The Federal Trade Commission (“FTC”) has suffered another loss in the federal courts—this time in a case against DirecTV in California.  The FTC alleged that the satellite dish company’s advertisements did not properly alert consumers that their subscription prices would go up when promotional periods end.  To support this, the FTC hand-selected 116 out of over 40,000 advertisements DirecTV broadcast, using expert witness testimony to argue that these advertisements created a deceptive “net impression” in the minds of consumers.

When the FTC finished presenting its case at trial, DirecTV moved for judgment in its favor without presenting any evidence of its own.  DirecTV argued that the FTC had simply failed to meet its burden.  The judge agreed and dismissed most of the case.

The court found that the FTC failed on several fronts.  First, the FTC could not show, even in its hand-picked 116 examples, that DirecTV’s advertisements created any sort of “net impression” that deceived consumers.  Instead, DirecTV’s advertisements effectively communicated, usually in multiple places highlighted with all-caps lettering and bold font, that the promotional pricing applied to the promotional period only.  The FTC attempted to rely on the testimony of expert witnesses, but the judge dismissed those arguments, finding that the experts’ surveys and theories didn’t support the Government’s case.

Furthermore, the court held that the FTC failed to show its 116 samples were representative of a database of over 40,000 pieces of advertising.  While the court was not going to require the FTC to submit all 40,000 into evidence, the FTC had to at least try to argue why the samples were connected to the whole.  They didn’t.  Finally, after dismissing most of the FTC’s claims, the court questioned whether the FTC could even prove the monetary damages in this case, citing a lack of evidence.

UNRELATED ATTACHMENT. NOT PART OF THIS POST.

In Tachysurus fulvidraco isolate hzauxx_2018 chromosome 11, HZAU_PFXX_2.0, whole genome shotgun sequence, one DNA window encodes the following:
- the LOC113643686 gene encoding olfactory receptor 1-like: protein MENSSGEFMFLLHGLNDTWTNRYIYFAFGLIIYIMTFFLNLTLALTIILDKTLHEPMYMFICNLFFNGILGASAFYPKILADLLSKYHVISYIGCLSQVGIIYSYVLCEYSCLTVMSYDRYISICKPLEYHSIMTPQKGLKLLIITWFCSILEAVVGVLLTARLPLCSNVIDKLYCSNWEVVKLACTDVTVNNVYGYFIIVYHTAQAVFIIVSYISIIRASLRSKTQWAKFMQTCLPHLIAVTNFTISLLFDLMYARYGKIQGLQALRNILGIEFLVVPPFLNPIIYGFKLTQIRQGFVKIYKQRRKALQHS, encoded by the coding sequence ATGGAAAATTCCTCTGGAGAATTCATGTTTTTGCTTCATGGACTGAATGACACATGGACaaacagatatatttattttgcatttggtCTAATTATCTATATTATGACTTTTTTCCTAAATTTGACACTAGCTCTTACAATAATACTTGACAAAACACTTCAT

For years, the FTC has dictated terms of trade to businesses without having to justify them either in rulemaking proceedings or litigation.  The result is that the FTC has taken legal positions that are weak and ill-considered.  The DirecTV case is an example of how unprepared the FTC is to defend those positions when challenged.

Cause of Action recently submitted a detailed comment to the FTC that suggests several reforms the agency can implement to stop these abuses and create a level playing field for litigants.  Simply put, the FTC has enormous power to unilaterally destroy businesses that cannot afford to face them down.  The ones that do litigate against them are winning, and this should send a signal to the Commissioners—it’s time to change.

Eric R. Bolinder is Counsel at Cause of Action Institute.  You can follow him on Twitter @EricBolinderLaw.